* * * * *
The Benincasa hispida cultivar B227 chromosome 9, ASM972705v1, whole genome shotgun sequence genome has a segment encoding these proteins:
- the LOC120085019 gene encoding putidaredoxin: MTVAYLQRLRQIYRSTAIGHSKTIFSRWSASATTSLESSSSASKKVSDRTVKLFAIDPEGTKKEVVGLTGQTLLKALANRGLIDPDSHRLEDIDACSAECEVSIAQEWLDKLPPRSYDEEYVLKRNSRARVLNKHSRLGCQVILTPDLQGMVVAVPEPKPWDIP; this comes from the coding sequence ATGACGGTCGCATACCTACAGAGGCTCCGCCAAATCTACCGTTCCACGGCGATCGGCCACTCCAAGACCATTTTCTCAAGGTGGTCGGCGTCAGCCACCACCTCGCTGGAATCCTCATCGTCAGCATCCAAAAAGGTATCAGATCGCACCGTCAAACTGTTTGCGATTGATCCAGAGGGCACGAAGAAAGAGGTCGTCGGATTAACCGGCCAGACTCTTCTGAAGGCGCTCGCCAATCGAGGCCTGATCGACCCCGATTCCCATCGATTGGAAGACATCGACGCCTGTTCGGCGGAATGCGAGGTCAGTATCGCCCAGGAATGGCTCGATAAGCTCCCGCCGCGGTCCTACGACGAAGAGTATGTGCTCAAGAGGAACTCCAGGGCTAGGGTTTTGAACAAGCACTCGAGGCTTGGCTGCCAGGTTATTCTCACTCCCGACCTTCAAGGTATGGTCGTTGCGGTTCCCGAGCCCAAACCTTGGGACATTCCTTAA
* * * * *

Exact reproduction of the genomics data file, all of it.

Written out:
The Benincasa hispida cultivar B227 chromosome 9, ASM972705v1, whole genome shotgun sequence genome has a segment encoding these proteins:
- the LOC120085019 gene encoding putidaredoxin: MTVAYLQRLRQIYRSTAIGHSKTIFSRWSASATTSLESSSSASKKVSDRTVKLFAIDPEGTKKEVVGLTGQTLLKALANRGLIDPDSHRLEDIDACSAECEVSIAQEWLDKLPPRSYDEEYVLKRNSRARVLNKHSRLGCQVILTPDLQGMVVAVPEPKPWDIP; this comes from the coding sequence ATGACGGTCGCATACCTACAGAGGCTCCGCCAAATCTACCGTTCCACGGCGATCGGCCACTCCAAGACCATTTTCTCAAGGTGGTCGGCGTCAGCCACCACCTCGCTGGAATCCTCATCGTCAGCATCCAAAAAGGTATCAGATCGCACCGTCAAACTGTTTGCGATTGATCCAGAGGGCACGAAGAAAGAGGTCGTCGGATTAACCGGCCAGACTCTTCTGAAGGCGCTCGCCAATCGAGGCCTGATCGACCCCGATTCCCATCGATTGGAAGACATCGACGCCTGTTCGGCGGAATGCGAGGTCAGTATCGCCCAGGAATGGCTCGATAAGCTCCCGCCGCGGTCCTACGACGAAGAGTATGTGCTCAAGAGGAACTCCAGGGCTAGGGTTTTGAACAAGCACTCGAGGCTTGGCTGCCAGGTTATTCTCACTCCCGACCTTCAAGGTATGGTCGTTGCGGTTCCCGAGCCCAAACCTTGGGACATTCCTTAA